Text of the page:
Gippsland Women’s Health’s Selena Gillham told the AJP that the lack of consistency in provision of the ECP is detrimental to women’s health, as it is a time sensitive medication and any delay in provision will reduce its effectiveness.

“If the delay is too long and the woman does become pregnant and decides that she wants to have a termination there is added expense and difficulty in accessing an abortion,” she warned.

“I would encourage pharmacists to ensure that the full suite of reproductive medication is readily available from their pharmacies including contraceptives, long acting reversible contraceptives, EC and MTOP medication.

“It can be difficult enough for women to navigate the system without limited access to pharmaceuticals making it harder.

“If there seems to be a lack of demand for the medication it would be good to speak to the GP practices, primary health networks and women’s health services to ensure that there are trained providers in their region.”

A second survey by Gippsland Women’s Health looked at access to sexual and reproductive health services via GPs.

This survey provided quantitative evidence that women’s access to the full suite of sexual and reproductive services, including pregnancy options, in Gippsland is limited.

This results in many GPs referring women to Melbourne, the authors wrote.

“This lack of services not only increases the financial and time cost to women and their families, but leads to poorer health outcomes for women in Gippsland compared to women living in Metropolitan areas.”

Gippsland Women’s Health also suggested that pharmacists in Victoria become familiar with 1800myoptions,  a Victorian Statewide helpline for information about contraception, pregnancy options and sexual health. 

Pharmacies can register and state which sexual and reproductive health services they provide with the service. More details are available here.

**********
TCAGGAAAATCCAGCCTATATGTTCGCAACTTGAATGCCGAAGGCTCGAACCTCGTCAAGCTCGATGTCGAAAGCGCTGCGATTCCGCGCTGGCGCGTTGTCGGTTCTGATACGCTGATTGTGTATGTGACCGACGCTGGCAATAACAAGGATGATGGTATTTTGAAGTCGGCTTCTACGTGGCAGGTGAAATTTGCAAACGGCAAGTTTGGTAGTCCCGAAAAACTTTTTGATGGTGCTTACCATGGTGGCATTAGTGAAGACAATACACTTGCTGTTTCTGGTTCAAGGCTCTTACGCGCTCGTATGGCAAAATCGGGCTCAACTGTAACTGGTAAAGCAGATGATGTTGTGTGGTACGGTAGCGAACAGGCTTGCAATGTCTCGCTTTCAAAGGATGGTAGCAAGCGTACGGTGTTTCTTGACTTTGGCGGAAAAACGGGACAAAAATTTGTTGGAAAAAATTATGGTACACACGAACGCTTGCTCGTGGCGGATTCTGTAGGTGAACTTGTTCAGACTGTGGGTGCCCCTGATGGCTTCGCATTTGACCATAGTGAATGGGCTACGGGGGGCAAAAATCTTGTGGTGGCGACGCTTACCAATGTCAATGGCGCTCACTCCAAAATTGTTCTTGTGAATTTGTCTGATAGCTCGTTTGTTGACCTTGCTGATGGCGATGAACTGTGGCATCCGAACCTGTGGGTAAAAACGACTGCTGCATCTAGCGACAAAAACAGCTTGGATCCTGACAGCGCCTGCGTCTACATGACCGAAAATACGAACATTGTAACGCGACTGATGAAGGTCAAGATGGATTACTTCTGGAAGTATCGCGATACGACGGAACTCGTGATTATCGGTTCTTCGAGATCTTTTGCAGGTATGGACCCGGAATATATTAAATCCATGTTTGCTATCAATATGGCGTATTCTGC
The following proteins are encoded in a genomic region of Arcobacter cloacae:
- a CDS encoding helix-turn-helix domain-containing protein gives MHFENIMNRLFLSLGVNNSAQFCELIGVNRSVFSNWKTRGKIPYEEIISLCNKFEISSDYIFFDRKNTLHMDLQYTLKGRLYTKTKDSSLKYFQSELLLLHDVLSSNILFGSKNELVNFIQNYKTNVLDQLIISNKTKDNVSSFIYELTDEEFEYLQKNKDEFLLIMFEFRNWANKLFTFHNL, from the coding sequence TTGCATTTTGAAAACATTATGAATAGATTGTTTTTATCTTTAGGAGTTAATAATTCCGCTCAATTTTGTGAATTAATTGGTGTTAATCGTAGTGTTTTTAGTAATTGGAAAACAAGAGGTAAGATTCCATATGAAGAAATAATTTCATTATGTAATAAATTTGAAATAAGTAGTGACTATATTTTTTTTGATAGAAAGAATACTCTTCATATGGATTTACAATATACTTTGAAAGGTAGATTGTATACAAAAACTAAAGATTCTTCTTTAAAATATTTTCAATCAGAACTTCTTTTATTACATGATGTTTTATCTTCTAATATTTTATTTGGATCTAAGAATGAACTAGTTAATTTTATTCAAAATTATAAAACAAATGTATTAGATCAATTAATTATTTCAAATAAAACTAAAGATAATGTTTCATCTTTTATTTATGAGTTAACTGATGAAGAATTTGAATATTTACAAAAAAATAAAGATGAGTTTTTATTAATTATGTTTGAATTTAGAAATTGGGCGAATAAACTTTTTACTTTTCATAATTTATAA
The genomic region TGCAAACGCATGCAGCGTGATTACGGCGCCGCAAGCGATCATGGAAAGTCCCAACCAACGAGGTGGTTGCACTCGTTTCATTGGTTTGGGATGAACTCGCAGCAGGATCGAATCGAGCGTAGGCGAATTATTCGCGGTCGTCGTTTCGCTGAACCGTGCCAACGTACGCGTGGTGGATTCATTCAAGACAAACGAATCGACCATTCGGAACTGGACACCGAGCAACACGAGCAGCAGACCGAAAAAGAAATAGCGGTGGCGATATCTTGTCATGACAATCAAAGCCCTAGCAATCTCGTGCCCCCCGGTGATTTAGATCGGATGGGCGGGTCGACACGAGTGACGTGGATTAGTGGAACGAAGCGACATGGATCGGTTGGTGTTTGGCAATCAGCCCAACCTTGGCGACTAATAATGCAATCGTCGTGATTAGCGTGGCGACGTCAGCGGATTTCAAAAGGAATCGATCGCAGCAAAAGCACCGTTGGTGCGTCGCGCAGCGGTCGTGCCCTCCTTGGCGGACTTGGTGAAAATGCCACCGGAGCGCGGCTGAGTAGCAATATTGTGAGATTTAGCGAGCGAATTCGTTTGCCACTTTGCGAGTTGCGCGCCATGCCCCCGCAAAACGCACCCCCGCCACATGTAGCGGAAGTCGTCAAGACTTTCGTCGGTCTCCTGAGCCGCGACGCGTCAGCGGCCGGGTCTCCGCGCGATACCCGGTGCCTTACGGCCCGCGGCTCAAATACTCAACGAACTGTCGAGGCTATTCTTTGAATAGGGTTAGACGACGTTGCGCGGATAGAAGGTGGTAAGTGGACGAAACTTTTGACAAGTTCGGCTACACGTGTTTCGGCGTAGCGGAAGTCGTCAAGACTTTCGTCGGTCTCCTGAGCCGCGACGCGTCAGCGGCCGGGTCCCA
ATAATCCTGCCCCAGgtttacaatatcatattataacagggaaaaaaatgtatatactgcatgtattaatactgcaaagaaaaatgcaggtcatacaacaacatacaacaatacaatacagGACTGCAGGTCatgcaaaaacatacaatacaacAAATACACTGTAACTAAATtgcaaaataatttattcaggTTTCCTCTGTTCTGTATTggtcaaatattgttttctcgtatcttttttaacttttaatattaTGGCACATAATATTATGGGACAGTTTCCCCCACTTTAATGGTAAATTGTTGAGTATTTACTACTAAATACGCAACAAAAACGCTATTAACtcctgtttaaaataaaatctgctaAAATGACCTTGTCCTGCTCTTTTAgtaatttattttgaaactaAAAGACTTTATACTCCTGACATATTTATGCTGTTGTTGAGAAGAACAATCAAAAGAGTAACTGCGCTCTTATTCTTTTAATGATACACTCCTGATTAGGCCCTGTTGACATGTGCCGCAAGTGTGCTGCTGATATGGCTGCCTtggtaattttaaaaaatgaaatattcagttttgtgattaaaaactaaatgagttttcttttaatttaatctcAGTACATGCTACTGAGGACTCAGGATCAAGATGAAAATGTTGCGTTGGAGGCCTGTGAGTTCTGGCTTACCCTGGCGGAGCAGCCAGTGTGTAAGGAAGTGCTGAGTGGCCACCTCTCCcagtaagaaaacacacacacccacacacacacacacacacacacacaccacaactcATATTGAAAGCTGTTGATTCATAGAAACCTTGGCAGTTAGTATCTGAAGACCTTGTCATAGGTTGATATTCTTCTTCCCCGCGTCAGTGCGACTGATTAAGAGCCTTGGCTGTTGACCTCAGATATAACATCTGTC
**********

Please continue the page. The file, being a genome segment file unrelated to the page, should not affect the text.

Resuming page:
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  1. Vicki Dyson

    I had a young girl present for emergency contraception (accompanied by an older woman, possibly a teacher). Postinor was appropriate but she was taking carbamazepine. Would fellow pharmacists be comfortable encouraging a double dose. It was late in the afternoon and a doctor visit would probably be delayed until the next day.

  2. Jarrod McMaugh

    The authors of the study don’t seem to acknowledge the cost of ranging some of these products.

    Low demand items like IUDs and MToP are often expensive to have available “just in case” – a 1-3 day wait in this situation is rarely unreasonable.

    My pharmacy had an agreement with a local service to keep MToP. We agreed to keep 3 in stock after the first few weeks of receiving referrals.

    Then the referrals stopped – no explanation. That’s an expensive outcome.

    Perhaps in the Gippsland area, the authors may decide to pay for 1 of each item to be available to dispense in each pharmacy

    • Notachemist

      Jarrod it would be interesting to ask why the referrals stopped. Did someone decide to refer elsewhere? Did they decide to stock it themselves? Was price an issue for their clients?

      In regard to the research I suspect that those undertaking this type of research do not understand that community pharmacy is a small business with relatively low margins to cover stock which expires before use. Also Gippsland is an area with many families having a low socioeconomic status who are more likely to access services through public hospitals.